As the state mulls privatization of the Pennsylvania Lottery, York County legislators tentatively said it's worth considering whether a private company could better oversee the $3.48 billion gambling operation.
Gov. Tom Corbett is pushing a plan to hire a company to manage the lottery for 20 years with the chance to extend that for 10 years in exchange for guaranteed annual profits.
The state last week released the terms to be met under such a scenario, possibly expanding to Internet games and Keno. Neither move would require legislative action from the House or Senate.
But state Democratic leaders are demanding proposals and proof such a move would benefit the state, as Corbett said the plans hinge on whether the move would be profitable.
Local Republicans said they support the idea of free enterprise taking over, but they also want to see more details before declaring support.
At stake, they said, are the billions of dollars the lottery raises for senior initiatives such as the Property Tax/Rent Rebate Program, transit programs and prescription drug assistance programs.
"I would want to be clear that those programs would not be in jeopardy as a result of privatizing the lottery," said state Rep. Keith Gillespie, R-Springettsbury Township. "But in this economic situation, it behooves us to look at anything that comes down and make sure the good and bad criteria rolled into it are explored."
More information: State Rep. Ron Miller, R-Jacobus, wants to learn more about costs, savings and the gambling changes expected before he commits to a
position, he said.
"I had a major concern with (legalizing) slots, but it doesn't seem to have had an impact," he said. "We need to make sure we protect the integrity of (the lottery). There are a lot of safeguards built into the PA Lottery system to make sure nobody's cheating the system. If it goes to private enterprise, it's no longer under the oversight of the state."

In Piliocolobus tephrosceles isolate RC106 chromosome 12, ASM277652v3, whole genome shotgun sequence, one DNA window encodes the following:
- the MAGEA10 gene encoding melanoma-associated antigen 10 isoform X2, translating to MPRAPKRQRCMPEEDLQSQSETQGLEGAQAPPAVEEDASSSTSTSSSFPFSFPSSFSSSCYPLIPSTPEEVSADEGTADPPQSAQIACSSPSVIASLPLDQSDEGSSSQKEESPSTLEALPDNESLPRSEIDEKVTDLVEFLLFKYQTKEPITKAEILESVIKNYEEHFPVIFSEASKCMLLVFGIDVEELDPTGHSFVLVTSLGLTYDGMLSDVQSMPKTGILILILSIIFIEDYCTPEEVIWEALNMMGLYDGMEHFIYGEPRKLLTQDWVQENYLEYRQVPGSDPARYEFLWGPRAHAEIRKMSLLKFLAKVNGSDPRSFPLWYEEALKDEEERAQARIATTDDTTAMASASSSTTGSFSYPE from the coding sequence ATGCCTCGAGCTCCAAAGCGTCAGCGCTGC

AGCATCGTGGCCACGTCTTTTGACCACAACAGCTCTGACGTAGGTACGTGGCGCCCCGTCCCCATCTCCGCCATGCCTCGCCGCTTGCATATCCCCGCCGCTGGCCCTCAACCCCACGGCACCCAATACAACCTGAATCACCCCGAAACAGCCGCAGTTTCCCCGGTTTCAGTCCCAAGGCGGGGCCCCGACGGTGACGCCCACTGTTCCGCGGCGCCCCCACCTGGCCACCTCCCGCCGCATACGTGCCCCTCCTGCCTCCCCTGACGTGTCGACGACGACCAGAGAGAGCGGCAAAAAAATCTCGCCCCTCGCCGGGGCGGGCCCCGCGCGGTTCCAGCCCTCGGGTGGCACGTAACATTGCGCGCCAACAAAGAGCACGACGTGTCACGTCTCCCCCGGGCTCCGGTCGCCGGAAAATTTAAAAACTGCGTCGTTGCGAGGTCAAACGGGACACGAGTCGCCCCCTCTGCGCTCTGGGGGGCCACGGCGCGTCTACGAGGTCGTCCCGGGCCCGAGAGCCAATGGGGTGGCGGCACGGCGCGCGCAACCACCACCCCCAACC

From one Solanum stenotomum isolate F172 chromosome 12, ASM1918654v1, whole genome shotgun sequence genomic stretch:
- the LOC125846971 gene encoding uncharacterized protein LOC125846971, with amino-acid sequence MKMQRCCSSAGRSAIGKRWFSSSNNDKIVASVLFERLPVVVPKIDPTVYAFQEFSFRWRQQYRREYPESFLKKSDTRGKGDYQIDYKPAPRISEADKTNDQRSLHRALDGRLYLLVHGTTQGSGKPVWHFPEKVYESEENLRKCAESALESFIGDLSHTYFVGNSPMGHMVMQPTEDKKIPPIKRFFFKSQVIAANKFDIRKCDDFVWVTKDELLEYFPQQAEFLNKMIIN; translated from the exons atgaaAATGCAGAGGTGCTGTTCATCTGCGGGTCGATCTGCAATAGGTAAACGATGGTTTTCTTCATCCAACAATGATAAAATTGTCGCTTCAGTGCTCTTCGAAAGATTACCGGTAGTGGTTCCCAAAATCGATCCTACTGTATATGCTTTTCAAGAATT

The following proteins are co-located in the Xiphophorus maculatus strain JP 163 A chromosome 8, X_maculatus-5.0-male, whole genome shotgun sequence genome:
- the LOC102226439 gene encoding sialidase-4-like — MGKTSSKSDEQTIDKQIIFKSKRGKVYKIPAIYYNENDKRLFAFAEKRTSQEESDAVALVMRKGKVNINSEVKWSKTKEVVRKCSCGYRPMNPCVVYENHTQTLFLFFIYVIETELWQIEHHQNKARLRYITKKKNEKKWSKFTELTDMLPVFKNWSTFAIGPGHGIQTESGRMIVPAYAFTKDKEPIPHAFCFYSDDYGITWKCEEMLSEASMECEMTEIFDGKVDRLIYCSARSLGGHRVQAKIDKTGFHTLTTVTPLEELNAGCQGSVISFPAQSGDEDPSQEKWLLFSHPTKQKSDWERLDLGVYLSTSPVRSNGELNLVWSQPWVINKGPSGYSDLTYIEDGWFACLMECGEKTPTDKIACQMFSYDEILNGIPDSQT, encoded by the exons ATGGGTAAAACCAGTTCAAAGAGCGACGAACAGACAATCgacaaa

Majority Whip Rep. Stan Saylor, R-Windsor Township, also said he wants to know more.
A private company might be able to operate more efficiently, reducing the number of employees or taking other cost-cutting measures, he said.
"Sometimes businesses do a better job of running things than the government," he said. "But we'd need to look at the company's record and what they propose to do first. I'm always supportive of privatizing things that can be privatized to free enterprise, but not every program fits into that."
'Deep concerns': The York County delegation's lone Democrat, Rep. Eugene DePasquale, D-York City, is opposed to privatization and said he has "deep concerns."
He'll be sworn is as state auditor general next year and said evaluation of proposals such as lottery privatization is exactly what he'll be doing in his new position.
"It's one of the best-run lotteries in the states," he said. "I'm willing to explore new ideas, but I'm deeply skeptical."
He said only 1 percent of lottery proceeds goes to overhead, so it's unlikely it's a system that could be better run by the private sector.
DePasquale said he's also concerned about efforts to increase gaming "just to feed the private company running it."
Keno next: The lottery reported $3.48 billion in sales in the 2011-12 fiscal year. After prizes and expenses, net revenue was $1.06 billion.
The key terms of the state's plan require the company chosen to run the lottery to pay $150 million in cash up front, to act as a guarantee for future revenue. The contract would guarantee the state a certain amount of revenue; if the company did not meet that in any year, the state would make up the difference from that original $150 million.
Elizabeth Brassell, spokeswoman for the Department of Revenue, which runs the lottery, said the state will add Keno even if it doesn't hire a private company.
Keno is a game based on the drawing of numbers that must correspond with a player's numbers. All of the games would be based in the Pennsylvania Lottery's computer system, but the game would be played in bars, taverns and social clubs, she said.
Drawings would likely be held throughout the day instead of just once daily.
Adding Keno doesn't require legislative authorization from the House or Senate, nor does the hiring of a private manager for the lottery, Brassell said.
She declined to say how many and which businesses have submitted plans. After the state approves the business plans, it will ask those companies for bids, she said.
-- The Associated Press contributed to this report. Reach Christina Kauff man at ckauffman@york dispatch.com.